3) Raise Admissions Standards via Powerful Internal Audit
Many concerning interactions gave me reason to ask questions about how we are doing in admissions, and I can go into detail as needed on those for the TSG candidates who are interested. I understand that Thunderbird recently needed numbers in ways that they hadn’t in the 1990s. But no one wants to feel like just a revenue source for a school that may have had trouble getting enough students.
To strengthen our student experience and secure our quality of peer, I recommend that incoming TSG leadership calls for a comprehensive internal audit of the admissions department, and does whatever is necessary to execute that internal audit and to implement necessary changes, of which I anticipate there will be many. Campus Ambassadors can serve as a great student group for this audit.
From my limited perspective, I believe that:
- Admissions standards were lowered within the last 10 years to bring in more students, and so it will be discovered (and has been already) that those standards need to be raised significantly to rebuild alumni confidence in the school
- Faculty are already doing this, but making sure we are reiterating this importance is a good idea
- To encourage a high bar, perhaps set admissions standards to match those of international students from Ivy-League colleges after they acquire a few years of work experience. Thunderbird’s friendly, open, and excited culture is an advantage compared to the ultra-competitive, sunshine-deprived campuses of New Haven, Connecticut or Cambridge, Massachusetts.
- Certain admissions practices common to Thunderbird’s recruitment were standardized (not isolated incidents) and also lacked candor about factors ranging from the campus move to whether certain students should even enroll as early as they did (a consideration many MAGAMs articulate in being unable to secure MBA-level jobs and internships due to insufficient work experience)
4) Integrate More Travel
Alumni around the world are concerned that Thunderbird is losing the “Mystique” from the campus move. Many articulate that Thunderbird’s essence manifested itself most strongly in the lifestyle that leads to grabbing drinks with fellow Tbirds in Moscow (a personal example), not per se in being on Greenway road in Glendale. Capitalizing on this sentiment, and in keeping with where I think Dr. Booth, Dr. Khagram, and many campus leaders are moving, we must integrate travel as much as possible into the redesigned curricula for MAGAM, MGM, and corresponding concentrations. It’s a great way to bond fellow Tbirds, and show every new student that the mystique is a lifestyle unbound by national borders, let alone the small parameters of a campus in Phoenix.
Ideal Option: Capitalize on Momentum Dr. Khagram is building with Thunderbird’s Global Hubs. Thunderbird has global hubs that are projected to be significantly expanded in scope and services (I’m not the most knowledgeable one on these). Spring 2019 TSG leadership must make sure MGMs, MAGAMs, and others will be able to use those global hubs as resources for studying abroad, professional networking, and general travel, and by doing so will add value to Thunderbird for years to come.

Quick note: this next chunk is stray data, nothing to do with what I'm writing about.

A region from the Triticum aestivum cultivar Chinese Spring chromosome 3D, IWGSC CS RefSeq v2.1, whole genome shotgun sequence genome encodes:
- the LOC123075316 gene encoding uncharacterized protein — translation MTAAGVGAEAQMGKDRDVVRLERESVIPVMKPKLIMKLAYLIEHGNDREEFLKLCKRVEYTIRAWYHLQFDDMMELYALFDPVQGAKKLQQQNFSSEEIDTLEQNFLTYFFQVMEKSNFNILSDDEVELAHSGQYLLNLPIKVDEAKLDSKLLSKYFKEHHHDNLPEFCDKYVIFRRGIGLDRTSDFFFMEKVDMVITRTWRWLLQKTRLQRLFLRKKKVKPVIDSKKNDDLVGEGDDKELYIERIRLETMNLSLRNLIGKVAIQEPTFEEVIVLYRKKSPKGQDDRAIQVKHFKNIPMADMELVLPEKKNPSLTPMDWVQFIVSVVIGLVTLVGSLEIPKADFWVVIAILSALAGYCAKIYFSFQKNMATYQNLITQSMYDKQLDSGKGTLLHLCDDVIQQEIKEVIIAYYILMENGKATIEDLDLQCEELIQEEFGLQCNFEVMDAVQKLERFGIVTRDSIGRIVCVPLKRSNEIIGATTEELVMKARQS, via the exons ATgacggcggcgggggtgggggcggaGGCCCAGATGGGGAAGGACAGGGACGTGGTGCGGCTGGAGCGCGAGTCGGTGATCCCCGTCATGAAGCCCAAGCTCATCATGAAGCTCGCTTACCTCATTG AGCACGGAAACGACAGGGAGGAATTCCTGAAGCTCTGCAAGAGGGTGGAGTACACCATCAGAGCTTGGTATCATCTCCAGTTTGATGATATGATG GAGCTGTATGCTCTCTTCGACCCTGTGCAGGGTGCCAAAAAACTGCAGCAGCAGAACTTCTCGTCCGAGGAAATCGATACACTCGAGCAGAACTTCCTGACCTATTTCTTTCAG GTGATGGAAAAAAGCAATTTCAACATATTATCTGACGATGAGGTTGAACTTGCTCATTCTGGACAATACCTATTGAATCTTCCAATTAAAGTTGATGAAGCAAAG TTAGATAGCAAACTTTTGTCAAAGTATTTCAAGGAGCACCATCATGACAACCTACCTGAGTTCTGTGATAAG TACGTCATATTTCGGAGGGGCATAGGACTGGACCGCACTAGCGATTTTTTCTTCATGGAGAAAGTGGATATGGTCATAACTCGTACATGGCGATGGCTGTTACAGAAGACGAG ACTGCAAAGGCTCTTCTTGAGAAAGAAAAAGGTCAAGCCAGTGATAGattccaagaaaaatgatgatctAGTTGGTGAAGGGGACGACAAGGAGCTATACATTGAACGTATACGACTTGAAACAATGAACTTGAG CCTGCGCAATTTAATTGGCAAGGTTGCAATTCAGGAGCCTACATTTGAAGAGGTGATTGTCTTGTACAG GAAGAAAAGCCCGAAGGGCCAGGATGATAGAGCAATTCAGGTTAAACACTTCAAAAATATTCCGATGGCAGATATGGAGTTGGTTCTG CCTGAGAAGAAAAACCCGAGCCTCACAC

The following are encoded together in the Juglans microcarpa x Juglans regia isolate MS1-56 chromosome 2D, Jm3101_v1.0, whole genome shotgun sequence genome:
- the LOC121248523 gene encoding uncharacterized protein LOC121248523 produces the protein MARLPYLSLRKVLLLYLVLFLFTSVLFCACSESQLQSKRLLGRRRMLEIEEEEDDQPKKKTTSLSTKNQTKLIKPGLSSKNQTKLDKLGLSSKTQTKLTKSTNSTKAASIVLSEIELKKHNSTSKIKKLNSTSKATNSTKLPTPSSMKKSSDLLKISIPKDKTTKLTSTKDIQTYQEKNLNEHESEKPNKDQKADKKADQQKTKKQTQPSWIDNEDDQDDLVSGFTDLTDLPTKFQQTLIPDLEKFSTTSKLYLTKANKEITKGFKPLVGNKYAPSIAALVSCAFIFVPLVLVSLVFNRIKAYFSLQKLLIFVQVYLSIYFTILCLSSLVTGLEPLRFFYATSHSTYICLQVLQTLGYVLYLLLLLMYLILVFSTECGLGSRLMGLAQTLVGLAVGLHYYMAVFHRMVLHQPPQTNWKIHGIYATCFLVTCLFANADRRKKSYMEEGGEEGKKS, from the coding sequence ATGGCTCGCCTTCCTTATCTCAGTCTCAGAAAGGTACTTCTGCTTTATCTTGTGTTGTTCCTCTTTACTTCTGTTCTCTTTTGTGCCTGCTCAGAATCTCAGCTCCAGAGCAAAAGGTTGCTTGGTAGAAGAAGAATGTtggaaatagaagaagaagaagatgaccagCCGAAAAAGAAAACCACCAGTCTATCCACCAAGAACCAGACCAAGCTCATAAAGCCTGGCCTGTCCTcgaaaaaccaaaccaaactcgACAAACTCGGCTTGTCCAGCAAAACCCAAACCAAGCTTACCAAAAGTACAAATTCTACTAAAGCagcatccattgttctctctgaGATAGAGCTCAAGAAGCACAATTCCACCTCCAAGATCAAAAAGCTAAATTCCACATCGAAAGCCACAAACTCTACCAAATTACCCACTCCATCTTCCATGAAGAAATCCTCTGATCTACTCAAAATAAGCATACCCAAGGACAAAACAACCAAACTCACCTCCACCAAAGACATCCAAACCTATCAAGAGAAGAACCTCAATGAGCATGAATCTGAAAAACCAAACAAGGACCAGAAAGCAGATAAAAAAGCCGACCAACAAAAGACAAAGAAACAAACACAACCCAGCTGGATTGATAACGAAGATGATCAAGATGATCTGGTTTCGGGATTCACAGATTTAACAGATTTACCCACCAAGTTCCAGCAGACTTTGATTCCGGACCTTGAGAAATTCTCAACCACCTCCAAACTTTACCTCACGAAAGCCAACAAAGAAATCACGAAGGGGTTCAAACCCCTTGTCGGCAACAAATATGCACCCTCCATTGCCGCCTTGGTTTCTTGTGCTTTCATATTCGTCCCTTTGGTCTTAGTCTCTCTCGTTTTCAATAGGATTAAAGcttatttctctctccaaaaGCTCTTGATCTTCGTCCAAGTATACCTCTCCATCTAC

Alternative: Bring Thunderbird into the Global Network for Advanced Management Schools (https://www.advancedmanagement.net)
This recommendation is longer-term and requires significant student, faculty, and administrative buy-in, and I accordingly labeled this “possible” because I have yet to do more research. This aside, this network includes Yale, Oxford, and other significant international contenders not unlike Thunderbird in mission and international-heavy focus. This network also allows for certain second-year students to move to one of the member schools for the student’s second year of the two-year business program. I think this could be a really great opportunity for Thunderbird to bring in great students (and thus attract great professors who will need to be hired soon given our expansion and some professors who will retire in the next 10-20 years) and for Tbird students to get to spend a year elsewhere, especially as they find out where they want to work during the first year of their program.
5) Provide Classes Tbirds Need (Short-Term)
While language immersion programs are certainly in the works to be launched in the near but unspecified future, next Spring’s TSG needs to advocate for Tbirds to secure elective credit for their areas of interest within the ASU system. Here is an example:
Secure language classes for graduate elective credit. Right now, we have the opportunity to take classes within the ASU system, which is a world-class opportunity that many of us students have yet to maximize. That said, many Tbirds want to acquire new languages by the time they finish their time in Thunderbird. But securing graduate-level elective credit at ASU for the 100 or 200-level language classes required for this kind of language acquisition may get struck down by ASU’s curriculum review boards, despite the best efforts of ASU’s language professors (as was my experience with trying to enroll in Russian classes). Navigating the ASU system to institutionalize a Thunderbird exception in those review boards could serve as a solution. Next year’s TSG could leverage the advice given earlier here to enact this recommendation.
6) Ensure constant student input in the new building
TSG must prioritize how we develop a constant student input channel for what we are doing with the new building. At ASU, I was constantly asked for input on the new Student Pavilion building, getting to examine its blueprints, office furniture bids, and overall layout. We, and TSG leadership, should not accept anything less for the new Thunderbird building.
7) IPOS Process Improvement: Hire someone to fix the way we do IPOS
In some cases, whether to offer certain courses in the future depended on which courses students selected as preferred coursework in the IPOS (Interactive Plan of Study software). But the choices given in a Tbird’s IPOS did not accurately reflect which courses would be added at all. Frankly, current staff who would be working on this probably have their hands full with recent hiring changes. The hiring processes for more full-time, perfect-candidate hiring are taking longer than expected. But even hiring an external consultant for a three-month period could help a lot in giving Thunderbird’s staff a good idea of which classes to schedule for upcoming semesters, as well as giving current students more realistic expectations of which classes will be offered.